The fat groundhog hasn’t come out yet today
From under the old shed out back,
For his ration of berries and grasses.
My concern is that I assume it’s a male animal
Probably because the thought of it gathering food for babies,
     in this weather, in this climate,
     is too hard to hold.
A squirrel finds a bit of water in the bird bath.

I’m looking out the window now,
Cars driving by, but just a few,
They keep going, mostly, the birds take no notice.
They will sing regardless.
Folks drive into their garage, then disappear
Into their house.
So many houses, like my house.

I’m looking out the window now.
I open it a bit to watch the snow falling.
The tops of the branches are white now.
It’s supposed to rain later.
Window closed.

I’m new to this house.

The front door is not the barrier to my going outside.

NOTE FROM THE AUTHOR: I need a metronome to be able to write. I cue up Law & Order SVU, an Avengers movie I’ve seen, cooking shows, or something about tiny houses – that’s my background noise. It’s very difficult to write if I have to maintain the pace.

anne born

ABOUT THE AUTHOR: Anne Born is an award-winning, New York and Niles, Michigan-based writer who has been writing stories and poetry since childhood. She blogs on The Backpack Press, Tumbleweed Pilgrim, and Medium, and her writing focuses on family and life in a big city after growing up in a small one. She is the author of A Marshmallow on the Bus, Prayer Beads on the Train, Waiting on a Platform, Turnstiles, and Local Color. Her latest book is Buen Camino! Tips from an American Pilgrim (The Backpack Press, December, 2017, now updated for 2020). Her short essay on the call to the Camino is included in It’s About Time, by Johnnie Walker (Redemptorist Pastoral Publications, 2019). She a contributor to the 2015 anthology, Love Her, Love Her Not: The Hillary Paradox, edited by Joanne Bamberger. Anne’s essay on her cousin’s collection of Nancy Drew novels was published in the Silver Birch Press Nancy Drew Anthology (2016). She is also curator of the Late Orphan Project and a former contributor to The Broad Side. You can follow her on Redbubble, Instagram, Twitter.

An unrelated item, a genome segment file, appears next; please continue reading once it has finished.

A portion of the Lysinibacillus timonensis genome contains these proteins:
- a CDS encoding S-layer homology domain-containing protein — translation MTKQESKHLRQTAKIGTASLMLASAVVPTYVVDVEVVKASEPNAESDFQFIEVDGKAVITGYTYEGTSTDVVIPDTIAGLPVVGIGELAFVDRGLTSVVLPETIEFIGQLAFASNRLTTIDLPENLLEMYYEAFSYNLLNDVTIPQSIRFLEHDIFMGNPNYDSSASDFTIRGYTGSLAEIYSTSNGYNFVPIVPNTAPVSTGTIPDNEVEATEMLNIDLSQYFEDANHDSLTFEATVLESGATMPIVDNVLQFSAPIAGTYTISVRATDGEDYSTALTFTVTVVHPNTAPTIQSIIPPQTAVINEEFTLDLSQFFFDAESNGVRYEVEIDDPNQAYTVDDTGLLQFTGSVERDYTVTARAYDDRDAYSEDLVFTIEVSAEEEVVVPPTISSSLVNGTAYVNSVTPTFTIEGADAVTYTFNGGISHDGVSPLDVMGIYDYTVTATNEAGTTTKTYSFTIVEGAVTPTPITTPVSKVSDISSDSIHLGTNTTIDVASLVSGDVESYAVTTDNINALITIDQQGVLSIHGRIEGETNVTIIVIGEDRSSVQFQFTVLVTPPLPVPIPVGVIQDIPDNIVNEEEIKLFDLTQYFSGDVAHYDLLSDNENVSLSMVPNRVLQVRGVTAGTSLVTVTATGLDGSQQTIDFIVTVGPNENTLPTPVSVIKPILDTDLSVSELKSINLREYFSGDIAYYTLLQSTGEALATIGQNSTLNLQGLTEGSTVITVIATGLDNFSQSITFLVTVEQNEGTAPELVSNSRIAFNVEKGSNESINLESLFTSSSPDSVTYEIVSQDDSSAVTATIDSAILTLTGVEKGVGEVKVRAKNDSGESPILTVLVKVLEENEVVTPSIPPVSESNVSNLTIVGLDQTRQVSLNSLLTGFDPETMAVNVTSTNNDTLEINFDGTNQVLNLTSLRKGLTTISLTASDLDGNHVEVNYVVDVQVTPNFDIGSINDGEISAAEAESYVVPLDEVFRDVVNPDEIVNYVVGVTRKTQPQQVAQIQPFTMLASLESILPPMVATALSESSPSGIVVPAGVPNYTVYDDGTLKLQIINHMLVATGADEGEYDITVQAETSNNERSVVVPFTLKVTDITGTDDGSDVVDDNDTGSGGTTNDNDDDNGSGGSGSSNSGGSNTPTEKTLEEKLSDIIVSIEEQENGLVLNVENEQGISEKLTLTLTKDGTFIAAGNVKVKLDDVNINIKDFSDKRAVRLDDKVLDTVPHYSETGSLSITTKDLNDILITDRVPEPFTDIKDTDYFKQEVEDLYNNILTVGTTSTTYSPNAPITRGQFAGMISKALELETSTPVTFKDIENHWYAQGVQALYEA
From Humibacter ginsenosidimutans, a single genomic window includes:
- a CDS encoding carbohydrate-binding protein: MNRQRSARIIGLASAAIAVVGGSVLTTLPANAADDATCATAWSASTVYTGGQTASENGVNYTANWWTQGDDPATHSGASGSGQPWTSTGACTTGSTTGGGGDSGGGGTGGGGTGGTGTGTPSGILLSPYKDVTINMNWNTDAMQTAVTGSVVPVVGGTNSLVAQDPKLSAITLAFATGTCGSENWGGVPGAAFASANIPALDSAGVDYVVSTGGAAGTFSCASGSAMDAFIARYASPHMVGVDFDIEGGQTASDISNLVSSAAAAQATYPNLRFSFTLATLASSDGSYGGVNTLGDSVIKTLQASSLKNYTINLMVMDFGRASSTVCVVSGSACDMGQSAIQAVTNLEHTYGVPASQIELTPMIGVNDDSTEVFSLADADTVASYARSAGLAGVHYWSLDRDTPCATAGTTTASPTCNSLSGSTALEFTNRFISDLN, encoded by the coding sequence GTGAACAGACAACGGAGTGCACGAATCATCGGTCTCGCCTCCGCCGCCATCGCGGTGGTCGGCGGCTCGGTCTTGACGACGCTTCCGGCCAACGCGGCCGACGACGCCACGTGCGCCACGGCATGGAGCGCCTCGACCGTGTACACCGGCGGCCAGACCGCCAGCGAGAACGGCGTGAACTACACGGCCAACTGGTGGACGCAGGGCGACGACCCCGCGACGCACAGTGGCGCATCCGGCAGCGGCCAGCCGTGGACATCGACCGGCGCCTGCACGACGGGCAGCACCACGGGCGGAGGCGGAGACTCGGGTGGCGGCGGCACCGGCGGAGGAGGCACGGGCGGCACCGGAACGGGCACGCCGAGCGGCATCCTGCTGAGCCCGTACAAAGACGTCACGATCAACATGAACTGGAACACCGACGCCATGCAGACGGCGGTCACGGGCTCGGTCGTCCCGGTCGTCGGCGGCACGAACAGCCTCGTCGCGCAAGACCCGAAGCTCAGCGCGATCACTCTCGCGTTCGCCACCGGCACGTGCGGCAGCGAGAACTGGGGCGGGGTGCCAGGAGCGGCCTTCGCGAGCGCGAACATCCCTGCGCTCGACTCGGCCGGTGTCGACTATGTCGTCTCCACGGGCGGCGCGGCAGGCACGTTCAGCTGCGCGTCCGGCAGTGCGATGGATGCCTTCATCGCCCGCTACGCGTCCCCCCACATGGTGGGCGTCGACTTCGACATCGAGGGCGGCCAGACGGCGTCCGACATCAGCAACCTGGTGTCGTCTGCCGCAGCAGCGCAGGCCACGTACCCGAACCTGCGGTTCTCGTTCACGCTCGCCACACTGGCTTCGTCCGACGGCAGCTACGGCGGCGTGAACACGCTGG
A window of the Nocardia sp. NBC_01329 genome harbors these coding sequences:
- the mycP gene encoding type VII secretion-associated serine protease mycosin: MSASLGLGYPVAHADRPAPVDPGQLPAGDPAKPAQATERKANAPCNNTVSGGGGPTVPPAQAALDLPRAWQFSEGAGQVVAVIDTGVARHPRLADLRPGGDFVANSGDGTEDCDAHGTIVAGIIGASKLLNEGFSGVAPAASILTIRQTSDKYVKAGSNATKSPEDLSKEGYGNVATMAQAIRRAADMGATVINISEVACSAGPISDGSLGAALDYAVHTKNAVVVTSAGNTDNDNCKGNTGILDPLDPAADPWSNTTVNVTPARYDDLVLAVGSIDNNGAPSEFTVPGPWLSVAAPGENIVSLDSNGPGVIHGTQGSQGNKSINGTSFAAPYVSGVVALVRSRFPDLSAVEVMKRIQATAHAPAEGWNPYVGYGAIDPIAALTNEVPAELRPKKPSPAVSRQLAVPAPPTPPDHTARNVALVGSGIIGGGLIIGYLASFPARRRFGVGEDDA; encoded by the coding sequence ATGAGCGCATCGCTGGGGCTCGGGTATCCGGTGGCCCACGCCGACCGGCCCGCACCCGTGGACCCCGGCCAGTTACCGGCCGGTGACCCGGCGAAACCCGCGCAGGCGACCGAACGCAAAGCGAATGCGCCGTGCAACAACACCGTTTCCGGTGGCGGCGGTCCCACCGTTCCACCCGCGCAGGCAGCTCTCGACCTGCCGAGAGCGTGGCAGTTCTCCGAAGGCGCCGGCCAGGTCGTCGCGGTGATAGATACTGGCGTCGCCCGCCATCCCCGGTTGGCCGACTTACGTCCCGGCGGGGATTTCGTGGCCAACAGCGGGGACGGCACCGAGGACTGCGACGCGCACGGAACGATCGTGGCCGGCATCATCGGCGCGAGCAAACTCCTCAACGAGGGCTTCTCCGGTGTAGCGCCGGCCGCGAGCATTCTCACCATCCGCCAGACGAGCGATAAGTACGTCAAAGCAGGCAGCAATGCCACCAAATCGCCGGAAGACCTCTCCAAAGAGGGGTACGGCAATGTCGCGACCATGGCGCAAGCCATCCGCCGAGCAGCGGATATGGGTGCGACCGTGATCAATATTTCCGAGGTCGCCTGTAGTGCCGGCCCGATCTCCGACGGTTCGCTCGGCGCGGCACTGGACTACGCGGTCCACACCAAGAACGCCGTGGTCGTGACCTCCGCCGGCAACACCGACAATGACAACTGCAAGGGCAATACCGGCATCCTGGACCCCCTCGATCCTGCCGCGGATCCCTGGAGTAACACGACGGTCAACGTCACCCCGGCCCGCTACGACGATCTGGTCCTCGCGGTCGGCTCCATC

If I Have To Leave One Night
by Cal Freeman

If I fall because a valve has given out
beneath poplar shadows near Ecorse Creek
or on a sidewalk in front of a cinderblock
tract house and you arrive too late
to save me, your dog stopping to sniff
the corpse with a detached curiosity before
you notice it, the clasp of your umbrella
jangling as you kneel to see that I am dead,
leave me lying with legs accordioned
beneath bony knees, face bluish,
lips belled around the beginnings
of a gasp or moan, and do not move me
until my wife comes to identify the body
and see me as I was at my last moment,
and step away for as long as that moment takes.
Leave her to me. She might want to press
my lips or pound my chest to see
if the heart sputters or grab my lapels
and shout that we both must have known
this was coming given the way I’ve lived
(your dog will whimper in the dark,
or my dead dog might whimper in the dark
to see me dead and hear my wife distraught)
or fold my arms across my chest and bury
her face in this old flannel shirt I wear
each time I walk into the night.

PHOTO: North branch of the Ecorse River, Wayne County, Michigan.